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Customs nab Russian smugglers found with 312 bear paws

2013-06-18 10:41 Global Times Web Editor: Wang Fan

Customs officials at Manzhouli, the Inner Mongolia Autonomous Region, discovered a haul of 213 wild bear paws that had been hidden in a vehicle by two Russian nationals, the biggest seizure of smuggled paws ever made by Chinese customs.

The suspects have been detained by customs police in the city, pending further investigations, including the destination of the paws, officials from the city's customs office told the Global Times on Monday.

Police said that the smugglers looked intense and suspicious during the regular check when entering the Chinese border on May 22, so they decided to send the vehicle for scanning. Customs officials then found the paws stuffed inside the van's wheels and spare tire.

The initial investigation found the paws may come from the brown bear, which is a nationally protected animal in China.

The smugglers were detained by police immediately.

"This case is quite special as it occurred in May, which is not a peak time for smuggling bear paws as the weather is too warm to keep the paws fresh," said Sun Rongxin, an official from Manzhouli customs. He added they had often seen similar attempts to smuggle paws, but in much smaller amounts and occurring during winter or early spring.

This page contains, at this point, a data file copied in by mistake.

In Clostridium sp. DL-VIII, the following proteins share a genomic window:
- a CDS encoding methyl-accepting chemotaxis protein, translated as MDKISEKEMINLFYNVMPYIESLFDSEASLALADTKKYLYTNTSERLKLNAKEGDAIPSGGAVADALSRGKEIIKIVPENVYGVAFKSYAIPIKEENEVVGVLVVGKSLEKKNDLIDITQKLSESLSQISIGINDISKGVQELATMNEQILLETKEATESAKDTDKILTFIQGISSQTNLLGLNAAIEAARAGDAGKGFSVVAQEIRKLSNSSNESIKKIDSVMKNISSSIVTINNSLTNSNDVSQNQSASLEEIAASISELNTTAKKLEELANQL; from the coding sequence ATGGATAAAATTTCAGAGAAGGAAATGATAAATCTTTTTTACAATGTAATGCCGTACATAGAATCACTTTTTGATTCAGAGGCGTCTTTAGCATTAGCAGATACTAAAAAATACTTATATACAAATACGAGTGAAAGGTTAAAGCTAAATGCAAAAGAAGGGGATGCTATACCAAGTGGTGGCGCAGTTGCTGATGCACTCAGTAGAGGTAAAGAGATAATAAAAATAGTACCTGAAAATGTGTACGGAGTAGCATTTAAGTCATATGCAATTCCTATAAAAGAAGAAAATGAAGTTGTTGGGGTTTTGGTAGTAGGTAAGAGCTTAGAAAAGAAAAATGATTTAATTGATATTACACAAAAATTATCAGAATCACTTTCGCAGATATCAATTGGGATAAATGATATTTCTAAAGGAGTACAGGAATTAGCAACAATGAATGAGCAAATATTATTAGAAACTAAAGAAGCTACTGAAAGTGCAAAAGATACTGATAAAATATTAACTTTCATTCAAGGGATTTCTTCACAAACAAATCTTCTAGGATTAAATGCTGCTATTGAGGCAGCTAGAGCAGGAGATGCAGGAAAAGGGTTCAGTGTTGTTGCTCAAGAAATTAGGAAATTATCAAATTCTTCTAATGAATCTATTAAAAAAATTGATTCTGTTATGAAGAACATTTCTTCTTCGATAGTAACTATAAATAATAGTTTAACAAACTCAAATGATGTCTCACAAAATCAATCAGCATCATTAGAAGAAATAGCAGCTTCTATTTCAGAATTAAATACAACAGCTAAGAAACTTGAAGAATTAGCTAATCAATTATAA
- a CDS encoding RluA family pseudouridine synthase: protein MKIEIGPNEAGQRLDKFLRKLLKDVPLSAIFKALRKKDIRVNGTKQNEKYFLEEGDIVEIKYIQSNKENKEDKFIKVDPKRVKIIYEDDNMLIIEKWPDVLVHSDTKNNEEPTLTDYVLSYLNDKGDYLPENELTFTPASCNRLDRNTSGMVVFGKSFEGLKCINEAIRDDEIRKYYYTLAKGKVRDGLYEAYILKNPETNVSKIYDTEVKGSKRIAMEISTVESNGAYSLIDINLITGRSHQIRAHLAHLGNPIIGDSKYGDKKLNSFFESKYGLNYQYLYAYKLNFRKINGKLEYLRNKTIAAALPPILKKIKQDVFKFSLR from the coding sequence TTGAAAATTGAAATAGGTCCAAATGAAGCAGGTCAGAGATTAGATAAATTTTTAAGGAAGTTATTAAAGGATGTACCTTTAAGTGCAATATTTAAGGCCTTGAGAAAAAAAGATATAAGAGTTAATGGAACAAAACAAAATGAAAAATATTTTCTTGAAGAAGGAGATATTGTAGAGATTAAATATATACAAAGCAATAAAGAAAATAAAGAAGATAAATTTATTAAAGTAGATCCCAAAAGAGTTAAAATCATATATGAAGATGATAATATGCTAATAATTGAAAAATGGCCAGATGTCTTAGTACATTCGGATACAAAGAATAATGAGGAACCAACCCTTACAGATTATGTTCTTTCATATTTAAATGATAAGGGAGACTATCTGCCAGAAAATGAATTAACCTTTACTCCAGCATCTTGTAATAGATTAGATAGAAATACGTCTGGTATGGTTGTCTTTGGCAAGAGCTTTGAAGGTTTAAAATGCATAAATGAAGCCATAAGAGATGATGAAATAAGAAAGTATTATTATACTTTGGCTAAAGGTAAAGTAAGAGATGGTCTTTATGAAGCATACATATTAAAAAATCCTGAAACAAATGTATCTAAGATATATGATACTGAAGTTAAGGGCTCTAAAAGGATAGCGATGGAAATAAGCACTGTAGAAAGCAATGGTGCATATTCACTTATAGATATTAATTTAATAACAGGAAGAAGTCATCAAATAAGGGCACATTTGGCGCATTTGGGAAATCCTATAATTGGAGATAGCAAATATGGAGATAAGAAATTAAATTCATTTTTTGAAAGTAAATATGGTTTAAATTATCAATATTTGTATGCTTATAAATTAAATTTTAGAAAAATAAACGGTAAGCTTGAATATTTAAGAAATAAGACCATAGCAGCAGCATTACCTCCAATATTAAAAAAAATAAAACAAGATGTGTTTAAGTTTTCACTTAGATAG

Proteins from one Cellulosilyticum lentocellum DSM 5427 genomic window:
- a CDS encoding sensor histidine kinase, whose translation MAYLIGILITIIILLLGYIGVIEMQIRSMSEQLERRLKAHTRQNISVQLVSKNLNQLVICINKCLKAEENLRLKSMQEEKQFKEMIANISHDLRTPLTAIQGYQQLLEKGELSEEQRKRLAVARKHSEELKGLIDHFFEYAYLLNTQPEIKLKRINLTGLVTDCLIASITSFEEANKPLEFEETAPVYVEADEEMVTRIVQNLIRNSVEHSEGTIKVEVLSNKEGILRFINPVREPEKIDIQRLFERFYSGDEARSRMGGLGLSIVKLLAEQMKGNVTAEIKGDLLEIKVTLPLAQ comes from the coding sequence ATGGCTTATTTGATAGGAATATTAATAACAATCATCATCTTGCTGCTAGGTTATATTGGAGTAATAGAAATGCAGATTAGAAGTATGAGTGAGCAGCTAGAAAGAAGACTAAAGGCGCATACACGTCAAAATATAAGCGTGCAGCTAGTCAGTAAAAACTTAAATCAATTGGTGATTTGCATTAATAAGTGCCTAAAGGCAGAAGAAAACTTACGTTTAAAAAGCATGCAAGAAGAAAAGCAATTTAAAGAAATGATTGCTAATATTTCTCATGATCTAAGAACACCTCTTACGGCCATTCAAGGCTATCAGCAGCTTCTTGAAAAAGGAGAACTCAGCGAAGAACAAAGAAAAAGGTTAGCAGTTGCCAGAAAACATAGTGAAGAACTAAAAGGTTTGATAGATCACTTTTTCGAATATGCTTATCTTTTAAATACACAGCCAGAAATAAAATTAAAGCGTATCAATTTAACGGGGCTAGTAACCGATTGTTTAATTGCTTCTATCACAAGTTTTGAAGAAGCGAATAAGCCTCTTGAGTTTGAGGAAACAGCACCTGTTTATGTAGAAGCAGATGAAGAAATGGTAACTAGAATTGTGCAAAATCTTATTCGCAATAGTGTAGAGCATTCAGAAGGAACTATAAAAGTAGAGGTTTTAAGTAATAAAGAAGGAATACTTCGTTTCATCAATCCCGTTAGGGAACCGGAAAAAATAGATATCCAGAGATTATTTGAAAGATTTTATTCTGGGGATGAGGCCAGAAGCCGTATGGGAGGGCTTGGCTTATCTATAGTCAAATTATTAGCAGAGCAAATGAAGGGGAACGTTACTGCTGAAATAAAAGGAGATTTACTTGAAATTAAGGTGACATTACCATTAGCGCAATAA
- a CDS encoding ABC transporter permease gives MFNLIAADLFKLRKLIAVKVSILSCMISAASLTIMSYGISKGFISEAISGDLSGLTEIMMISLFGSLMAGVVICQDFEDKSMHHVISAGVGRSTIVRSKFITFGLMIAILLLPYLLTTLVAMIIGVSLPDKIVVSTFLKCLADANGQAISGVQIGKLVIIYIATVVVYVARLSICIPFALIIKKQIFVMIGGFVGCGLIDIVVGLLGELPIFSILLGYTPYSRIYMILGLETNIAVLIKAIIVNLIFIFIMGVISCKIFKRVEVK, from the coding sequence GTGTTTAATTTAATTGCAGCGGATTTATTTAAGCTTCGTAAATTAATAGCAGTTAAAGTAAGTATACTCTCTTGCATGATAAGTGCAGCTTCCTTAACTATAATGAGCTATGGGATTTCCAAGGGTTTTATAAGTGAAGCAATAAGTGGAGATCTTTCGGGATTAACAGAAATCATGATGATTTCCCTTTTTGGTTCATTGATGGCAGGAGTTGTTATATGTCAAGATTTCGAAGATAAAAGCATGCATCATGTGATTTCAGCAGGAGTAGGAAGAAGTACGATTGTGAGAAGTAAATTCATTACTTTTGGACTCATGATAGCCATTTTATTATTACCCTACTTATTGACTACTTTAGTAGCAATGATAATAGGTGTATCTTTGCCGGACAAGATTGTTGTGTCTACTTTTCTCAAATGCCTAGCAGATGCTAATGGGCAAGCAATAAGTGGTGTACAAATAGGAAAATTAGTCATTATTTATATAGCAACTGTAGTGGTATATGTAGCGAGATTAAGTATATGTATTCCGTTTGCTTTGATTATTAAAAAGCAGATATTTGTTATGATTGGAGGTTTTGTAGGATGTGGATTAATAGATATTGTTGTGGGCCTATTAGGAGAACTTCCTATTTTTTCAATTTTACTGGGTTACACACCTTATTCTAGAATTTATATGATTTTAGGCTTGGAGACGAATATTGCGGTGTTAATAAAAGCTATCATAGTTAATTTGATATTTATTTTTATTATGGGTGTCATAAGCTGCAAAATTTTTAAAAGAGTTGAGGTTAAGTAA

Police said that a kilogram of bear paw in Russia is worth 2,000 rubles ($63), while in China, the price could be 10 times higher. Sales of all bear parts are banned, according to China's animal protection regulations.

The customs police said that huge profit and the increasing demand in China triggered such smuggling cases.

"The demand is huge because more people can afford them and the country has the tradition to treat bear paw as a rare ingredient for cuisine or as an expensive present," Zhang Xiaohai, director of China's external affairs office for Animals Asia Foundation, told the Global Times.

Zhang said the number of such smuggling and other illegal trades are increasing in the past two years.

"Bear farms in China exacerbate the situation as they also sell paws illegally which stimulates the growing trade," he noted.

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